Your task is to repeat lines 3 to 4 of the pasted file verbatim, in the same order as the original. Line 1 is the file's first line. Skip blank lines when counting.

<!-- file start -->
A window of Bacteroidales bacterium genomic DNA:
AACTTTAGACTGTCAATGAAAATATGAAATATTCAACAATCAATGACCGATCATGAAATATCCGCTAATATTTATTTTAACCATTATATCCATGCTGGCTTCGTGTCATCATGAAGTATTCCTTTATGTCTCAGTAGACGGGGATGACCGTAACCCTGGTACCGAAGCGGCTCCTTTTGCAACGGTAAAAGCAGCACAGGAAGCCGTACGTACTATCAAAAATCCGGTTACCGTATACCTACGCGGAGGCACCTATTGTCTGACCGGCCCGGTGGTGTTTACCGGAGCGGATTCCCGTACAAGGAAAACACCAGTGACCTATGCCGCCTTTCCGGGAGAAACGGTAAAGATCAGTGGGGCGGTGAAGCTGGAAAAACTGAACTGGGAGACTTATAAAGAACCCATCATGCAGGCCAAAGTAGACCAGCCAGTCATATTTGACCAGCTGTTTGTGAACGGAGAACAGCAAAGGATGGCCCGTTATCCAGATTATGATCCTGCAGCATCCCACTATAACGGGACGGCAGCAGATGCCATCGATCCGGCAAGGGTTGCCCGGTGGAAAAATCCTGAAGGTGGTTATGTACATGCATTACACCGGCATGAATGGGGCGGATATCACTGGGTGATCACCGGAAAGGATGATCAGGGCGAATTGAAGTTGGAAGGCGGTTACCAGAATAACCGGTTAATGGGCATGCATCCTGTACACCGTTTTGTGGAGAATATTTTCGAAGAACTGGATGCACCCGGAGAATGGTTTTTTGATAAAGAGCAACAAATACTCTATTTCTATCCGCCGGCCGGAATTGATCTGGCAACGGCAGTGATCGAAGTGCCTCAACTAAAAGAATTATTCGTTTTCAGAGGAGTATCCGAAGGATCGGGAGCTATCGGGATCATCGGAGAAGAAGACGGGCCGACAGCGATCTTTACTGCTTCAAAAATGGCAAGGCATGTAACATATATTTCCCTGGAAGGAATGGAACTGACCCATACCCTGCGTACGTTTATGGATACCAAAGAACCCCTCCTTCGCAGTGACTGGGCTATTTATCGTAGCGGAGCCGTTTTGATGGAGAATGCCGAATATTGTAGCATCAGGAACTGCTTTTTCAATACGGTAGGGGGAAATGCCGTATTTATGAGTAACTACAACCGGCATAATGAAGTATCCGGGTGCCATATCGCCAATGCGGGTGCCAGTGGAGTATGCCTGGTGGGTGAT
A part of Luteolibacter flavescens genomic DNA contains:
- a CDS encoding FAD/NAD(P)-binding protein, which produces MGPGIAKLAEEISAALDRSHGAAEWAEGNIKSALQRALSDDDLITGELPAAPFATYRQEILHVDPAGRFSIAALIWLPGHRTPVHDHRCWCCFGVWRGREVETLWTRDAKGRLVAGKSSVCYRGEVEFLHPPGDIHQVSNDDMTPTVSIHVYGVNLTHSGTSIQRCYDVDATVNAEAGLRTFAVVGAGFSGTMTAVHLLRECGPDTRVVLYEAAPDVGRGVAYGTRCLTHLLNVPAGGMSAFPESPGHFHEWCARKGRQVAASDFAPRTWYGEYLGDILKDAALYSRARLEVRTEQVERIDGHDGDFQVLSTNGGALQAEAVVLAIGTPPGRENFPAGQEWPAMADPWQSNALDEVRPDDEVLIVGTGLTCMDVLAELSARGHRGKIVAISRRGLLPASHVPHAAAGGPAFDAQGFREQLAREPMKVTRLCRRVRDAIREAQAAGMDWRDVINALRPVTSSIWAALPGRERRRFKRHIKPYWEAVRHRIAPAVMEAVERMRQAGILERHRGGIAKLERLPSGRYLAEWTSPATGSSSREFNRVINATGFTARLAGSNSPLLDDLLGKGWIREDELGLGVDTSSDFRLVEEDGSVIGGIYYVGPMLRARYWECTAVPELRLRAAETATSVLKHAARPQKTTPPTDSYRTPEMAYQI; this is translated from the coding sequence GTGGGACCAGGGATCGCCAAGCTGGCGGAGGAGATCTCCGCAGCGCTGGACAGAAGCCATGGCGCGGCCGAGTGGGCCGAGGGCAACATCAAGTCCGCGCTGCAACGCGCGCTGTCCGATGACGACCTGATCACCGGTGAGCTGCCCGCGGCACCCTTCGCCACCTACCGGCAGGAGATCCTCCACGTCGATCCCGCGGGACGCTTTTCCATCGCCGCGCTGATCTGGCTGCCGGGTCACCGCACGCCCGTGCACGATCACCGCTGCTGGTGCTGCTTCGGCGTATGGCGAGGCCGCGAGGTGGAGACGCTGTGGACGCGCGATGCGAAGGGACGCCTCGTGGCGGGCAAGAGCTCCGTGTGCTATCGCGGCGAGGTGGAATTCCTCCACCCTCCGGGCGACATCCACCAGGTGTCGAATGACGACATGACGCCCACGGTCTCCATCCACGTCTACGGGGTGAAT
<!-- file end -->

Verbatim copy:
A part of Luteolibacter flavescens genomic DNA contains:
- a CDS encoding FAD/NAD(P)-binding protein, which produces MGPGIAKLAEEISAALDRSHGAAEWAEGNIKSALQRALSDDDLITGELPAAPFATYRQEILHVDPAGRFSIAALIWLPGHRTPVHDHRCWCCFGVWRGREVETLWTRDAKGRLVAGKSSVCYRGEVEFLHPPGDIHQVSNDDMTPTVSIHVYGVNLTHSGTSIQRCYDVDATVNAEAGLRTFAVVGAGFSGTMTAVHLLRECGPDTRVVLYEAAPDVGRGVAYGTRCLTHLLNVPAGGMSAFPESPGHFHEWCARKGRQVAASDFAPRTWYGEYLGDILKDAALYSRARLEVRTEQVERIDGHDGDFQVLSTNGGALQAEAVVLAIGTPPGRENFPAGQEWPAMADPWQSNALDEVRPDDEVLIVGTGLTCMDVLAELSARGHRGKIVAISRRGLLPASHVPHAAAGGPAFDAQGFREQLAREPMKVTRLCRRVRDAIREAQAAGMDWRDVINALRPVTSSIWAALPGRERRRFKRHIKPYWEAVRHRIAPAVMEAVERMRQAGILERHRGGIAKLERLPSGRYLAEWTSPATGSSSREFNRVINATGFTARLAGSNSPLLDDLLGKGWIREDELGLGVDTSSDFRLVEEDGSVIGGIYYVGPMLRARYWECTAVPELRLRAAETATSVLKHAARPQKTTPPTDSYRTPEMAYQI; this is translated from the coding sequence GTGGGACCAGGGATCGCCAAGCTGGCGGAGGAGATCTCCGCAGCGCTGGACAGAAGCCATGGCGCGGCCGAGTGGGCCGAGGGCAACATCAAGTCCGCGCTGCAACGCGCGCTGTCCGATGACGACCTGATCACCGGTGAGCTGCCCGCGGCACCCTTCGCCACCTACCGGCAGGAGATCCTCCACGTCGATCCCGCGGGACGCTTTTCCATCGCCGCGCTGATCTGGCTGCCGGGTCACCGCACGCCCGTGCACGATCACCGCTGCTGGTGCTGCTTCGGCGTATGGCGAGGCCGCGAGGTGGAGACGCTGTGGACGCGCGATGCGAAGGGACGCCTCGTGGCGGGCAAGAGCTCCGTGTGCTATCGCGGCGAGGTGGAATTCCTCCACCCTCCGGGCGACATCCACCAGGTGTCGAATGACGACATGACGCCCACGGTCTCCATCCACGTCTACGGGGTGAAT